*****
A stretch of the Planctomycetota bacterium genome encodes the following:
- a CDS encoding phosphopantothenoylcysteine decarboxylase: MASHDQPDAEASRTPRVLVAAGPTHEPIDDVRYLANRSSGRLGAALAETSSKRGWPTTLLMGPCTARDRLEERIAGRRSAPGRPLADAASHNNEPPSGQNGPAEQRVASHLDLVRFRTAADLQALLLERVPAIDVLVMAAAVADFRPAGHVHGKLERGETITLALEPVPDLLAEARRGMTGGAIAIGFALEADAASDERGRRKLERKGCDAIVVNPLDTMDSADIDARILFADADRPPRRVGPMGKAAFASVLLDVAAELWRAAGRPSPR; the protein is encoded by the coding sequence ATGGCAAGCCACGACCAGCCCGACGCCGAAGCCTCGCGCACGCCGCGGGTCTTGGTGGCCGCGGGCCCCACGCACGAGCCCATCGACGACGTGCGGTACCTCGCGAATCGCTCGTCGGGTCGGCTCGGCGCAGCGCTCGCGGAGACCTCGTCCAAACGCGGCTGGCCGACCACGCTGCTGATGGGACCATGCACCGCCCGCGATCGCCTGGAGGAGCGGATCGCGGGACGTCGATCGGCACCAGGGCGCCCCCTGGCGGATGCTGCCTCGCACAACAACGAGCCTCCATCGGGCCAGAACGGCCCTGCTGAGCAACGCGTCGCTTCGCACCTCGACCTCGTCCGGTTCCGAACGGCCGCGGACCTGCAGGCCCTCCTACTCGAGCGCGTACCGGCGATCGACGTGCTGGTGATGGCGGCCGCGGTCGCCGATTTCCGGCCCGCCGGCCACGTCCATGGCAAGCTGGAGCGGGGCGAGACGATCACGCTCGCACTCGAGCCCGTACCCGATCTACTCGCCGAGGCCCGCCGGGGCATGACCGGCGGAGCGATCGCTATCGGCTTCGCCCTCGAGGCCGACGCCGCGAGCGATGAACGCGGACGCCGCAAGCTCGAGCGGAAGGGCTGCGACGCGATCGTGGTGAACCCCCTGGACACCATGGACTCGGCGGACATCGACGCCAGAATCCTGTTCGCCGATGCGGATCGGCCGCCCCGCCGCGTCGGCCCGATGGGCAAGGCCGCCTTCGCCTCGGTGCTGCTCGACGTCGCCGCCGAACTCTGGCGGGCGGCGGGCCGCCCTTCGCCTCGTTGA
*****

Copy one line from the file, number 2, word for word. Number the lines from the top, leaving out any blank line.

- a CDS encoding phosphopantothenoylcysteine decarboxylase: MASHDQPDAEASRTPRVLVAAGPTHEPIDDVRYLANRSSGRLGAALAETSSKRGWPTTLLMGPCTARDRLEERIAGRRSAPGRPLADAASHNNEPPSGQNGPAEQRVASHLDLVRFRTAADLQALLLERVPAIDVLVMAAAVADFRPAGHVHGKLERGETITLALEPVPDLLAEARRGMTGGAIAIGFALEADAASDERGRRKLERKGCDAIVVNPLDTMDSADIDARILFADADRPPRRVGPMGKAAFASVLLDVAAELWRAAGRPSPR; the protein is encoded by the coding sequence ATGGCAAGCCACGACCAGCCCGACGCCGAAGCCTCGCGCACGCCGCGGGTCTTGGTGGCCGCGGGCCCCACGCACGAGCCCATCGACGACGTGCGGTACCTCGCGAATCGCTCGTCGGGTCGGCTCGGCGCAGCGCTCGCGGAGACCTCGTCCAAACGCGGCTGGCCGACCACGCTGCTGATGGGACCATGCACCGCCCGCGATCGCCTGGAGGAGCGGATCGCGGGACGTCGATCGGCACCAGGGCGCCCCCTGGCGGATGCTGCCTCGCACAACAACGAGCCTCCATCGGGCCAGAACGGCCCTGCTGAGCAACGCGTCGCTTCGCACCTCGACCTCGTCCGGTTCCGAACGGCCGCGGACCTGCAGGCCCTCCTACTCGAGCGCGTACCGGCGATCGACGTGCTGGTGATGGCGGCCGCGGTCGCCGATTTCCGGCCCGCCGGCCACGTCCATGGCAAGCTGGAGCGGGGCGAGACGATCACGCTCGCACTCGAGCCCGTACCCGATCTACTCGCCGAGGCCCGCCGGGGCATGACCGGCGGAGCGATCGCTATCGGCTTCGCCCTCGAGGCCGACGCCGCGAGCGATGAACGCGGACGCCGCAAGCTCGAGCGGAAGGGCTGCGACGCGATCGTGGTGAACCCCCTGGACACCATGGACTCGGCGGACATCGACGCCAGAATCCTGTTCGCCGATGCGGATCGGCCGCCCCGCCGCGTCGGCCCGATGGGCAAGGCCGCCTTCGCCTCGGTGCTGCTCGACGTCGCCGCCGAACTCTGGCGGGCGGCGGGCCGCCCTTCGCCTCGTTGA